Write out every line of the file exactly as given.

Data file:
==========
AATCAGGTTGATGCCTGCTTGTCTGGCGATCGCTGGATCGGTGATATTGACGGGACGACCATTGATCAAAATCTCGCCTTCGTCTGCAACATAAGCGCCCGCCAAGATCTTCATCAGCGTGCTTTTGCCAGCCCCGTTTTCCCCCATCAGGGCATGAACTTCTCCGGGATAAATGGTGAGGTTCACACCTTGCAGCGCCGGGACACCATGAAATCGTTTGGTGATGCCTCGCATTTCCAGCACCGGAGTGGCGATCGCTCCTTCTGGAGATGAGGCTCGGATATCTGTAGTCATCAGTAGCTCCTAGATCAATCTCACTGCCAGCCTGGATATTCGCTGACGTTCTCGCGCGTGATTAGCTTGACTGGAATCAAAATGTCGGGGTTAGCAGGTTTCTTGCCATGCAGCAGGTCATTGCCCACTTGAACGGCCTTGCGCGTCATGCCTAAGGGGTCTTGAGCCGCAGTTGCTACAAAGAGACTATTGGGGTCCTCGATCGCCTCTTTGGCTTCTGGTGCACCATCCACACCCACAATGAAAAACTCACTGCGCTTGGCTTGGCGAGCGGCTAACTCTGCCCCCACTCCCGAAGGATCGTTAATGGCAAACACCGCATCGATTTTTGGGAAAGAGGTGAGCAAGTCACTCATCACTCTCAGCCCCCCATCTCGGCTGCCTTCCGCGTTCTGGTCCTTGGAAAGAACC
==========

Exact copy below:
AATCAGGTTGATGCCTGCTTGTCTGGCGATCGCTGGATCGGTGATATTGACGGGACGACCATTGATCAAAATCTCGCCTTCGTCTGCAACATAAGCGCCCGCCAAGATCTTCATCAGCGTGCTTTTGCCAGCCCCGTTTTCCCCCATCAGGGCATGAACTTCTCCGGGATAAATGGTGAGGTTCACACCTTGCAGCGCCGGGACACCATGAAATCGTTTGGTGATGCCTCGCATTTCCAGCACCGGAGTGGCGATCGCTCCTTCTGGAGATGAGGCTCGGATATCTGTAGTCATCAGTAGCTCCTAGATCAATCTCACTGCCAGCCTGGATATTCGCTGACGTTCTCGCGCGTGATTAGCTTGACTGGAATCAAAATGTCGGGGTTAGCAGGTTTCTTGCCATGCAGCAGGTCATTGCCCACTTGAACGGCCTTGCGCGTCATGCCTAAGGGGTCTTGAGCCGCAGTTGCTACAAAGAGACTATTGGGGTCCTCGATCGCCTCTTTGGCTTCTGGTGCACCATCCACACCCACAATGAAAAACTCACTGCGCTTGGCTTGGCGAGCGGCTAACTCTGCCCCCACTCCCGAAGGATCGTTAATGGCAAACACCGCATCGATTTTTGGGAAAGAGGTGAGCAAGTCACTCATCACTCTCAGCCCCCCATCTCGGCTGCCTTCCGCGTTCTGGTCCTTGGAAAGAACC